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Marriott to double hotels in China
Date:2010/5/26      View:1244
Marriott International Inc, the largest US hotel chain, plans to double its hotels in China in the next five years, taking advantage of an expected jump in domestic tourism as the world's third-largest economy expands.

China is expected to be the world's single largest source of international tourism and will become the biggest travel destination over the next 10 years, JW Marriott Jr, chairman and chief executive officer of Marriott, said in a statement released at a media briefing in Shanghai.

"It's growing very quickly," Arne Sorenson, Marriott president and chief operating officer, said at the briefing at the World Expo in Shanghai. "By the end of this year, revenue in same store hotels is expected to grow over 20 percent in China."

Marriott, based in Bethesda, Maryland, expects to have up to 90 hotels in China by 2015, up from 46, the company said.

China is Marriott's largest market outside North America, with sales from the nation of 1.4 billion people accounting for less than 10 percent of revenue.

China's economy grew 11.9 percent in the first quarter from a year earlier, the fastest pace in almost three years.

More than 4 million visitors, an average of 200,000 a day, have entered Shanghai's $44 billion World Expo park since its May 1 opening.

Hotel and tourism stocks are likely to extend gains this year as a jump in visitors during the World Expo may increase earnings by 20 percent, Guotai Junan Securities Co said last month.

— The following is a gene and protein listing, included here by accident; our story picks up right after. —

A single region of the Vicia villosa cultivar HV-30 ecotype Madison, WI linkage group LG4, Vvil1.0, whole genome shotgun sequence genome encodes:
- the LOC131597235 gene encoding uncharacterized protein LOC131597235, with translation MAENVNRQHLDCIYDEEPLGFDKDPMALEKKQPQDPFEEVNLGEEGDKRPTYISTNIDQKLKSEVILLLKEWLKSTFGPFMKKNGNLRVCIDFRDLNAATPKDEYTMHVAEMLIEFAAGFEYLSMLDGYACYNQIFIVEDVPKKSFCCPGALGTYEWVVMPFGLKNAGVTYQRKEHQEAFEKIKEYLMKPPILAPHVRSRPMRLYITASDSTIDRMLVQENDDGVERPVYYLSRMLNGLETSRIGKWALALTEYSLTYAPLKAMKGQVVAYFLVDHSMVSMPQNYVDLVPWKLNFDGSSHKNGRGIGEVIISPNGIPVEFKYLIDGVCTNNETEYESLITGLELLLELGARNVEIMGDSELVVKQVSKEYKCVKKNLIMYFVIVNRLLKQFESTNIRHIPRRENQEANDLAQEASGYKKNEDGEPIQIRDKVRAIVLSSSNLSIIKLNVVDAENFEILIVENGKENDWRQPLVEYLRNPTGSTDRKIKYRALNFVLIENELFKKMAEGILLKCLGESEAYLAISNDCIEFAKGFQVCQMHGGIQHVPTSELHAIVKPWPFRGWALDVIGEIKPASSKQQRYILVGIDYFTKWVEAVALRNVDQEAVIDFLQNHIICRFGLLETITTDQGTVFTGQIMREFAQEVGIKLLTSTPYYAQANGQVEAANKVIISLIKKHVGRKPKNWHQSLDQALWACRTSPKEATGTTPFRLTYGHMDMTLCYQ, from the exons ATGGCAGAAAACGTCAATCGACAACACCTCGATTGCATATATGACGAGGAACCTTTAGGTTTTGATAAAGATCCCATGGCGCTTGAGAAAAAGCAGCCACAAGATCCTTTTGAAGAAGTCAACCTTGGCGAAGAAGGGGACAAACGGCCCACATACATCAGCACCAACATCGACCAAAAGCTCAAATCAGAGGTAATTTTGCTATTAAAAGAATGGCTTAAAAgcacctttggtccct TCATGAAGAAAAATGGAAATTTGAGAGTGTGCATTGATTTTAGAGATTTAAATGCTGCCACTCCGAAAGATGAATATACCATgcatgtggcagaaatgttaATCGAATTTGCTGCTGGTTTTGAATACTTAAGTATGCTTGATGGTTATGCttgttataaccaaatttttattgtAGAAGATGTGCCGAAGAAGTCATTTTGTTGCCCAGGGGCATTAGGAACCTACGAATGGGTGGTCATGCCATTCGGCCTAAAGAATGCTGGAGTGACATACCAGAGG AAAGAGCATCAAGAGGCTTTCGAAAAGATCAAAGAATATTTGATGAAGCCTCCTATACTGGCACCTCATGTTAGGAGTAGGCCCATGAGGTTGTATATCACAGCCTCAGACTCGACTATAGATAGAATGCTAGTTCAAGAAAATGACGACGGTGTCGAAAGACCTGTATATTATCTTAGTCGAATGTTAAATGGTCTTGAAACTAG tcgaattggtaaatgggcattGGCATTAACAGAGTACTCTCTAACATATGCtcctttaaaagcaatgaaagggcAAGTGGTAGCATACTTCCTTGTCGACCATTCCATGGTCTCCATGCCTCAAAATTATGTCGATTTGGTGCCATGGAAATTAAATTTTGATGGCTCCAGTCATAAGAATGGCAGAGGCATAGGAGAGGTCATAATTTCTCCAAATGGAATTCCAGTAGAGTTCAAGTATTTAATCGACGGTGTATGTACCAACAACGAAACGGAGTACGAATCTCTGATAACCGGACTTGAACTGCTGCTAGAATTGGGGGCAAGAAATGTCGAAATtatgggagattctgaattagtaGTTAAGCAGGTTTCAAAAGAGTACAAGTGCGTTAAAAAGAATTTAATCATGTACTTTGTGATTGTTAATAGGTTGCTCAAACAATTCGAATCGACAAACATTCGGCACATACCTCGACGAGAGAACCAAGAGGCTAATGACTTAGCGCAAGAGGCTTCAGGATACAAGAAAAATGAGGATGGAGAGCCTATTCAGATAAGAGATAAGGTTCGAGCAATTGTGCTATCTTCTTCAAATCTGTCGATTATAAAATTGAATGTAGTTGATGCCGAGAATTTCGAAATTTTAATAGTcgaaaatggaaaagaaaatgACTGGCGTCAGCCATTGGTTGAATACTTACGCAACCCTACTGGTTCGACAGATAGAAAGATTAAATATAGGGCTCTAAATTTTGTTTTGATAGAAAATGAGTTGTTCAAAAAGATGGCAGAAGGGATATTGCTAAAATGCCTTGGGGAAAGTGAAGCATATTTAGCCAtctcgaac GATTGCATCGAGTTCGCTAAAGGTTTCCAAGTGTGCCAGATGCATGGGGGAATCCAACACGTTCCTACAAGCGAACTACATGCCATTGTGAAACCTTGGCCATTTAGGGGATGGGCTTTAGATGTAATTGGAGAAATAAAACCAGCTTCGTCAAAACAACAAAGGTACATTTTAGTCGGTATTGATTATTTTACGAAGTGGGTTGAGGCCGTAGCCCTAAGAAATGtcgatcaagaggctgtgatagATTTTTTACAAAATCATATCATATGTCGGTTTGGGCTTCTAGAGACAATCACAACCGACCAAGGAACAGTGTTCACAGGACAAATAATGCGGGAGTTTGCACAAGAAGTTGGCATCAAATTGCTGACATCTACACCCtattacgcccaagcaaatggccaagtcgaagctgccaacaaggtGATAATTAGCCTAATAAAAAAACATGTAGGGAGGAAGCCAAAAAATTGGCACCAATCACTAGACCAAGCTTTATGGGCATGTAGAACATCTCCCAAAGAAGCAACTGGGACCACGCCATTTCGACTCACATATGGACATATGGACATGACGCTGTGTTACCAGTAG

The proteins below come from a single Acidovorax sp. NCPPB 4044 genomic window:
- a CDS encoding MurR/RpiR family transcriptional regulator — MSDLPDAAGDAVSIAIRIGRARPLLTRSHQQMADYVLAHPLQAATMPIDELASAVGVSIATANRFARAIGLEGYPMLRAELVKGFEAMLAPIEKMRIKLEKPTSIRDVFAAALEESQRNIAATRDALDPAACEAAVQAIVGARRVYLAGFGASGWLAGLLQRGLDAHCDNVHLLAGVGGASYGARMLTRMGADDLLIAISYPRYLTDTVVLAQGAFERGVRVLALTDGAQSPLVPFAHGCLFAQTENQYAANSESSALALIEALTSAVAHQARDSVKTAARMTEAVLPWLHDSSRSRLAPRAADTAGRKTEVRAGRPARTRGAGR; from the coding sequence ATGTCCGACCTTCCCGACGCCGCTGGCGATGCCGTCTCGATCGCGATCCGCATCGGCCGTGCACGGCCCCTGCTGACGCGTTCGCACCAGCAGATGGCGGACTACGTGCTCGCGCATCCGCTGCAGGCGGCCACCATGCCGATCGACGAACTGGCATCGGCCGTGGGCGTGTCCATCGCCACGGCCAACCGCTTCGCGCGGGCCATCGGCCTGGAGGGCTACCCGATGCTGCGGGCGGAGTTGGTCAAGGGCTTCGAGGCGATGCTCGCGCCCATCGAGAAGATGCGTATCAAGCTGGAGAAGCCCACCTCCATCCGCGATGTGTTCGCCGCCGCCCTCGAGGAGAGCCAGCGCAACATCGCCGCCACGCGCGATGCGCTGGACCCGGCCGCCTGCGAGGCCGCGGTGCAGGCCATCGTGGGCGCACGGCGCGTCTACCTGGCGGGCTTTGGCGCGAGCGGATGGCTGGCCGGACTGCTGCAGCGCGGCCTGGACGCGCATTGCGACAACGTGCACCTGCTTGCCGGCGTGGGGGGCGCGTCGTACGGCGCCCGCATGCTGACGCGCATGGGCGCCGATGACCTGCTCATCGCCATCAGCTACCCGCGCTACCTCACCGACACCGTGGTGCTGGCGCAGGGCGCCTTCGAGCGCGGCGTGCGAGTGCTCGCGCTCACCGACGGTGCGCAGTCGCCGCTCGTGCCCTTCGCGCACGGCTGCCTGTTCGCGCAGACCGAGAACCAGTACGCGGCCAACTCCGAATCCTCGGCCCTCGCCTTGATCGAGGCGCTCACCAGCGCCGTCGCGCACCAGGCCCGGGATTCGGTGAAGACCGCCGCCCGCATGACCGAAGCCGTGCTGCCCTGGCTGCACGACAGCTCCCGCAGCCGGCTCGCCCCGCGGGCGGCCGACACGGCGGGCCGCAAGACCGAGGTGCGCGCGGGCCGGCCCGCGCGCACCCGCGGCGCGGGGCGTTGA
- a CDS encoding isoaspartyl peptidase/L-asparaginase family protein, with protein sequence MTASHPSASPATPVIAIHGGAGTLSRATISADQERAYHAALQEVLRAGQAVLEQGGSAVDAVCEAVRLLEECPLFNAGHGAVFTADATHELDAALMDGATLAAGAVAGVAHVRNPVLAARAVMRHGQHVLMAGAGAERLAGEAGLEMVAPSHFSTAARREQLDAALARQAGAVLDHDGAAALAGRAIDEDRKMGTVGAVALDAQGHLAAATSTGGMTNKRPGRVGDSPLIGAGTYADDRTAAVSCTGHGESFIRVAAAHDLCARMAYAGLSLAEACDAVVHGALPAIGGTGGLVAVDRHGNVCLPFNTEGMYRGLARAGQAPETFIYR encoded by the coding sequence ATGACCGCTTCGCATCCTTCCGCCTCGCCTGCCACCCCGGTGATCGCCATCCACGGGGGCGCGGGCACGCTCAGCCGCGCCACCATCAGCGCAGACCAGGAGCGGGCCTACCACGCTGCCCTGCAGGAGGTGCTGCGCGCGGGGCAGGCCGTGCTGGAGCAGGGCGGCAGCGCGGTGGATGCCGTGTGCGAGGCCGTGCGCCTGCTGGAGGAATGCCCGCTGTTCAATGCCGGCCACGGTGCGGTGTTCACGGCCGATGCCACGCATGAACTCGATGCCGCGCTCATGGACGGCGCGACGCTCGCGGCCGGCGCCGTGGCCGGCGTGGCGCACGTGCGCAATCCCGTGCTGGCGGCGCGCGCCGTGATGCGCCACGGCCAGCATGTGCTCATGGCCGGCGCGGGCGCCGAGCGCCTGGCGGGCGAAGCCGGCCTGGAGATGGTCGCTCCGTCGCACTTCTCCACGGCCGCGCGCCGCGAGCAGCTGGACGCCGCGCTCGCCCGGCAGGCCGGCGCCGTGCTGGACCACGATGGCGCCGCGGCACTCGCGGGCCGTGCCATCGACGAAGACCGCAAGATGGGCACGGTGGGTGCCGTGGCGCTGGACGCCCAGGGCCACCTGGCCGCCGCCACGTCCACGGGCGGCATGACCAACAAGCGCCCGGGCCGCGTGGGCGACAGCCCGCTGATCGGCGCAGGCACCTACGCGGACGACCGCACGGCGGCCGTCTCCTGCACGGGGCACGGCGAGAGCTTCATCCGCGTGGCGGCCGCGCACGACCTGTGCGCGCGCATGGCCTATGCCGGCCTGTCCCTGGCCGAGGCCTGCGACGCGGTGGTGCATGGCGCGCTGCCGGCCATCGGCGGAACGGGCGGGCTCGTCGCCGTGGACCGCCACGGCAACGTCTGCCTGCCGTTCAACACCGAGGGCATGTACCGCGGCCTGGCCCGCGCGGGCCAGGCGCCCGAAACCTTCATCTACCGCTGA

Home Inns & Hotels Management Inc, China's second-biggest budget hotel operator, said in March that the World Expo will boost room rates by as much as 20 percent, and it's adding 38 percent more hotels nationwide.

Tourism boom

Mainland visitors to Taiwan may surpass Japanese for the first time on record as relaxed rules spur travel to an island off limits to mainlanders for 60 years.

This reflects the change in the balance of economic power in Asia, with China projected to overtake Japan as the world's second-biggest economy this year.

In 2009, China's gross domestic product was $4.9 trillion, compared with Japan's $5.1 trillion.

Japan will loosen Chinese visa requirements starting July to increase tourism and boost the nation's economy, Foreign Minister Katsuya Okada said May 18.

The number of Chinese who visited last year rose 0.6 percent to 1 million, while foreign tourists overall fell 19 percent to 6.8 million, according to the Japan National Tourism Organization.
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